President Obama and the House of Representatives will ultimately maneuver towards a resolution of the government shutdown, but only after the stock market begins to take a serious tumble on fears that the debt ceiling will not be raised later this month. It really is just that simple.
Here are some other realities related to the shutdown.
First, most Americans just don't care about it, at least not yet. Polls show that many have become far more anti-federal government in recent years and really don't mind if there is a partial shutdown. Ironically, their belief that government just does not help them was on full display on the very first day of what some termed a "government slim down" when the new website, designed to navigate people to their new "affordable care" under President Obama's healthcare law, failed to work.
Second, there is the question of whether the Republicans will be politically damaged as a result of their decision to force the issue of a shutdown. I was comparing some notes with my friend Newt Gingrich and, although many pundits suggest otherwise, the fact is that after Gingrich and fellow Republicans shut the government down (twice in a short period of time) nearly eighteen years ago, Republicans retained their majority in the House of Representatives and picked up two seats in the U.S. Senate. Yes, Bob Dole lost to Bill Clinton, but Dole was a weak candidate to say the least.
As for that third point: A tumble in the stock market. That is a relatively new wrinkle in the story's history of government shutdowns. In the past, partial closures of government have presented little reaction from the business community or investors. And, true to form, this shutdown received barely a yawn from Wall Street.
But the 2008 refusal of the House of Representatives to approve the first version of Tarp, and the ensuing market meltdown that occurred, caused politicians to begin to keep a wary eye on the stock market, knowing that they can push it just so far.
As of midweek of the shutdown, investors seemed cautiously optimistic. And already Speaker Boehner and Majority Leader Harry Reid were said to be considering a "clean" continuing resolution with the "promise" of a more detailed look at the budget in the near future.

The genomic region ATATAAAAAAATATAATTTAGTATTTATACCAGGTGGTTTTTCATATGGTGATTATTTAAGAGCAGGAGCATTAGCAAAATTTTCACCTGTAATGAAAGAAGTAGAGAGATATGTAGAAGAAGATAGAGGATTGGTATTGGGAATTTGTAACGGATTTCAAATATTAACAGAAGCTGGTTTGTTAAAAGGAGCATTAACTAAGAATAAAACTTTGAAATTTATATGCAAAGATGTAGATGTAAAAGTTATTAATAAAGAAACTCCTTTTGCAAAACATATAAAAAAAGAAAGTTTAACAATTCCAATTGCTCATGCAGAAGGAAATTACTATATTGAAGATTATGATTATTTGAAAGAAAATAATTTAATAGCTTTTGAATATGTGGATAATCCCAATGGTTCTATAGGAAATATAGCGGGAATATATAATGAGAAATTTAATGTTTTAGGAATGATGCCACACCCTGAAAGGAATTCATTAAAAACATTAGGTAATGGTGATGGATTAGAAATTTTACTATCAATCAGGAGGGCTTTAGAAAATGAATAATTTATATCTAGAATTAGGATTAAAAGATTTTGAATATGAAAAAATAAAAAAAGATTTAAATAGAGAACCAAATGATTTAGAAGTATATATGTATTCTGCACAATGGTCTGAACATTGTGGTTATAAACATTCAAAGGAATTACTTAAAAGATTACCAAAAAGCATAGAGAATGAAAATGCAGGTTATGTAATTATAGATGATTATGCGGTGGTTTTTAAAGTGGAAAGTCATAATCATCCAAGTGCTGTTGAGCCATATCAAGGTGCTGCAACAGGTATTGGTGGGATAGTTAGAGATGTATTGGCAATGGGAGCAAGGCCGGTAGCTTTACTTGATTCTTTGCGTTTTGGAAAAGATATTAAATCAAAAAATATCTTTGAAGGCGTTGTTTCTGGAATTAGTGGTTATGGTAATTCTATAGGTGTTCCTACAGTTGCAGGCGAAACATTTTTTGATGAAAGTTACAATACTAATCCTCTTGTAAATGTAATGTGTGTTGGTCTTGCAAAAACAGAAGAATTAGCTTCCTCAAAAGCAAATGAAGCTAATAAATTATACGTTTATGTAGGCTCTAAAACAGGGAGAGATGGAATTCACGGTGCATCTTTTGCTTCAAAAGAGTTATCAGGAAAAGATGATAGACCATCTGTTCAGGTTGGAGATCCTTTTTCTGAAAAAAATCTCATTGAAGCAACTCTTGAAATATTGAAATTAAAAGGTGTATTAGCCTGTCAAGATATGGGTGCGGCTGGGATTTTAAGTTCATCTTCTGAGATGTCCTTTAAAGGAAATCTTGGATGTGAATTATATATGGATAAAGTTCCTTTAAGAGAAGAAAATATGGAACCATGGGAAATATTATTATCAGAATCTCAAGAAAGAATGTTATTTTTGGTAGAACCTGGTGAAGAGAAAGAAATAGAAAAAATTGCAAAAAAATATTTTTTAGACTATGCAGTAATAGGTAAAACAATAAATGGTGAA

But Boehner will likely have a hard time selling what, in essence, would be quick retreat on the part of his Republican majority, unless he first secures more meaningful concessions from the Democrats. Or unless an artificial panic is created on Wall Street.
What everyone knows is that this year, with a modest at best economic recovery underway, no one can run the risk of failing to raise the nation's debt limit. And even the most conservative of Republicans will feel that, by shutting down government, their bite has been made as serious as their bark.
In the end, there will likely be some short-term moment of panic, likely involving what might be a miniature version of the true stock market panic of 2008, followed by a decision by all parties to increase the debt ceiling and crank the government back up.
In the end, President Obama will at least know that Republicans can back their rhetoric up with real action.
More importantly, the more faint-hearted of Republicans will be able to rest their heads knowing that no true harm was done to the nation.
In fact, most of these shutdowns have been followed by a period of "economic euphoria." And with the debt ceiling issue likely out of the way, such a boom is likely again.
But this entire episode, contrary to the opinion of so many pundits, will not be a permanent black eye for the conservative Republicans who pushed a "slim down" for whatever period of time it might last.
If history is any indication, the "Newt Gingrich" side of the GOP in this modern version of the shutdown showdown will likely suffer no long-term political side effects from their decision to take on President Obama and Harry Reid. Indeed, Speaker Boehner may have rescued himself from a likely mutiny next year.
It's the "Bob Dole" types -- those who mourn for a day of civility that never really existed -- who may well have problems in the coming years for their failure to take a stronger stand on a shutdown.